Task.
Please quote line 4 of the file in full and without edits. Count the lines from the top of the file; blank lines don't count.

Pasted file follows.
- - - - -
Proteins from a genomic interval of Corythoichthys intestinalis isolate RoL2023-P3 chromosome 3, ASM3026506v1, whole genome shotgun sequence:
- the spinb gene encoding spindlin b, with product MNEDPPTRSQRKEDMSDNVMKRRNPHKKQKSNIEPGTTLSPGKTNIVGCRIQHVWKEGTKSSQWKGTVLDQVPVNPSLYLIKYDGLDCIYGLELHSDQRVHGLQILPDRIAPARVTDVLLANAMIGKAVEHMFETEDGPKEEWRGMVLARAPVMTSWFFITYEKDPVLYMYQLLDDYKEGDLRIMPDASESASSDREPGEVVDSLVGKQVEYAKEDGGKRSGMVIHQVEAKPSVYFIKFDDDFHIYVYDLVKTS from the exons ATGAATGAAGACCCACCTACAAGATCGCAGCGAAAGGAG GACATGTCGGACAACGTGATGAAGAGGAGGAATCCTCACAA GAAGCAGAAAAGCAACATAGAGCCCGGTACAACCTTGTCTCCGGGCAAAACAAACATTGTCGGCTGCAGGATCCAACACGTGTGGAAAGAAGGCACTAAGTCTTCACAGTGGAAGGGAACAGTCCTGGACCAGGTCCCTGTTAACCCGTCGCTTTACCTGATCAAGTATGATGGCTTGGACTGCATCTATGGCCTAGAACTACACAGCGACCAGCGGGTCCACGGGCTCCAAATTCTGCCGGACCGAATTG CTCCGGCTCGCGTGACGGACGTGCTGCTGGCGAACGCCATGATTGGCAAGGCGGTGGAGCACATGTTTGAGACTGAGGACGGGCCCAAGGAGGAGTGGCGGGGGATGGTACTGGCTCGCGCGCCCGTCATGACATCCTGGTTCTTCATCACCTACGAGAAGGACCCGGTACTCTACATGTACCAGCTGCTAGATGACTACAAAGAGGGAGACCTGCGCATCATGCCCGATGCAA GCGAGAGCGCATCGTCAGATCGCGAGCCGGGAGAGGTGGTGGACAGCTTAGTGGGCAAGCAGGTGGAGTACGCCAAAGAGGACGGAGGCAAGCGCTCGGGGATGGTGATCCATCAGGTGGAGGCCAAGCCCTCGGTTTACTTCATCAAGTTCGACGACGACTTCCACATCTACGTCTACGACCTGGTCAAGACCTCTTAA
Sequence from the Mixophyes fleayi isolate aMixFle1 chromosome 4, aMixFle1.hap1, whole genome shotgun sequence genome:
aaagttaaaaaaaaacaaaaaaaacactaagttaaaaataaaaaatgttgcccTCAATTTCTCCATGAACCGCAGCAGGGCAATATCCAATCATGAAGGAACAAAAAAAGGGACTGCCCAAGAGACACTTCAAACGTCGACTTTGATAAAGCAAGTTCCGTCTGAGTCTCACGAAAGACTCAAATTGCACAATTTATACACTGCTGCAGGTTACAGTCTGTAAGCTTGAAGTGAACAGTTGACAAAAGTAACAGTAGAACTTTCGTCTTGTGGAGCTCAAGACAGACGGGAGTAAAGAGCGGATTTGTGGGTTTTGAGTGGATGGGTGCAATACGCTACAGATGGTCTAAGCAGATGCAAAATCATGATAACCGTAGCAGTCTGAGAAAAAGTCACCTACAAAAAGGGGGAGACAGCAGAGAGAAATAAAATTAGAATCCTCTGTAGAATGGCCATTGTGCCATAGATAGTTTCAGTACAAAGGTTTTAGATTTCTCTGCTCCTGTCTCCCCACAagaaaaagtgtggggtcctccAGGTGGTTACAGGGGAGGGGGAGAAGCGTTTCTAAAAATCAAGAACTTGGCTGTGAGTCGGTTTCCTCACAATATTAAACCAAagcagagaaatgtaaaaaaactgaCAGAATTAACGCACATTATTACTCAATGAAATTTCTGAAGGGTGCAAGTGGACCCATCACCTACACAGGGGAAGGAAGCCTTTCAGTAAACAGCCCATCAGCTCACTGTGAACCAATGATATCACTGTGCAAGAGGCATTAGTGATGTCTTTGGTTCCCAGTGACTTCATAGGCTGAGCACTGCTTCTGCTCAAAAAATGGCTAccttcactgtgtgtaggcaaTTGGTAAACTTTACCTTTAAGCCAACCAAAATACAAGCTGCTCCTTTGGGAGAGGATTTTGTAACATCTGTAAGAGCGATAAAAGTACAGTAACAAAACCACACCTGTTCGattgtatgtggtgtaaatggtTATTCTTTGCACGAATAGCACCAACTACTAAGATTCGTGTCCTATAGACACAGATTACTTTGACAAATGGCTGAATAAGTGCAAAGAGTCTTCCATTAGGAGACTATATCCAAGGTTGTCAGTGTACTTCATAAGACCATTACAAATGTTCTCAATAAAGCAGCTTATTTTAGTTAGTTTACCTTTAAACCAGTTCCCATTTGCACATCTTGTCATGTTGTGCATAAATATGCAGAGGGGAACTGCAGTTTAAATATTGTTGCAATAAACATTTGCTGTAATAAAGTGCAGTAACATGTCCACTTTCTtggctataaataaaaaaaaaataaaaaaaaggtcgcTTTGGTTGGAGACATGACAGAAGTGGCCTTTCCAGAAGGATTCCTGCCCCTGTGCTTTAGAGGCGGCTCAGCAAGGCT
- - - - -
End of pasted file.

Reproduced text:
aaagttaaaaaaaaacaaaaaaaacactaagttaaaaataaaaaatgttgcccTCAATTTCTCCATGAACCGCAGCAGGGCAATATCCAATCATGAAGGAACAAAAAAAGGGACTGCCCAAGAGACACTTCAAACGTCGACTTTGATAAAGCAAGTTCCGTCTGAGTCTCACGAAAGACTCAAATTGCACAATTTATACACTGCTGCAGGTTACAGTCTGTAAGCTTGAAGTGAACAGTTGACAAAAGTAACAGTAGAACTTTCGTCTTGTGGAGCTCAAGACAGACGGGAGTAAAGAGCGGATTTGTGGGTTTTGAGTGGATGGGTGCAATACGCTACAGATGGTCTAAGCAGATGCAAAATCATGATAACCGTAGCAGTCTGAGAAAAAGTCACCTACAAAAAGGGGGAGACAGCAGAGAGAAATAAAATTAGAATCCTCTGTAGAATGGCCATTGTGCCATAGATAGTTTCAGTACAAAGGTTTTAGATTTCTCTGCTCCTGTCTCCCCACAagaaaaagtgtggggtcctccAGGTGGTTACAGGGGAGGGGGAGAAGCGTTTCTAAAAATCAAGAACTTGGCTGTGAGTCGGTTTCCTCACAATATTAAACCAAagcagagaaatgtaaaaaaactgaCAGAATTAACGCACATTATTACTCAATGAAATTTCTGAAGGGTGCAAGTGGACCCATCACCTACACAGGGGAAGGAAGCCTTTCAGTAAACAGCCCATCAGCTCACTGTGAACCAATGATATCACTGTGCAAGAGGCATTAGTGATGTCTTTGGTTCCCAGTGACTTCATAGGCTGAGCACTGCTTCTGCTCAAAAAATGGCTAccttcactgtgtgtaggcaaTTGGTAAACTTTACCTTTAAGCCAACCAAAATACAAGCTGCTCCTTTGGGAGAGGATTTTGTAACATCTGTAAGAGCGATAAAAGTACAGTAACAAAACCACACCTGTTCGattgtatgtggtgtaaatggtTATTCTTTGCACGAATAGCACCAACTACTAAGATTCGTGTCCTATAGACACAGATTACTTTGACAAATGGCTGAATAAGTGCAAAGAGTCTTCCATTAGGAGACTATATCCAAGGTTGTCAGTGTACTTCATAAGACCATTACAAATGTTCTCAATAAAGCAGCTTATTTTAGTTAGTTTACCTTTAAACCAGTTCCCATTTGCACATCTTGTCATGTTGTGCATAAATATGCAGAGGGGAACTGCAGTTTAAATATTGTTGCAATAAACATTTGCTGTAATAAAGTGCAGTAACATGTCCACTTTCTtggctataaataaaaaaaaaataaaaaaaaggtcgcTTTGGTTGGAGACATGACAGAAGTGGCCTTTCCAGAAGGATTCCTGCCCCTGTGCTTTAGAGGCGGCTCAGCAAGGCT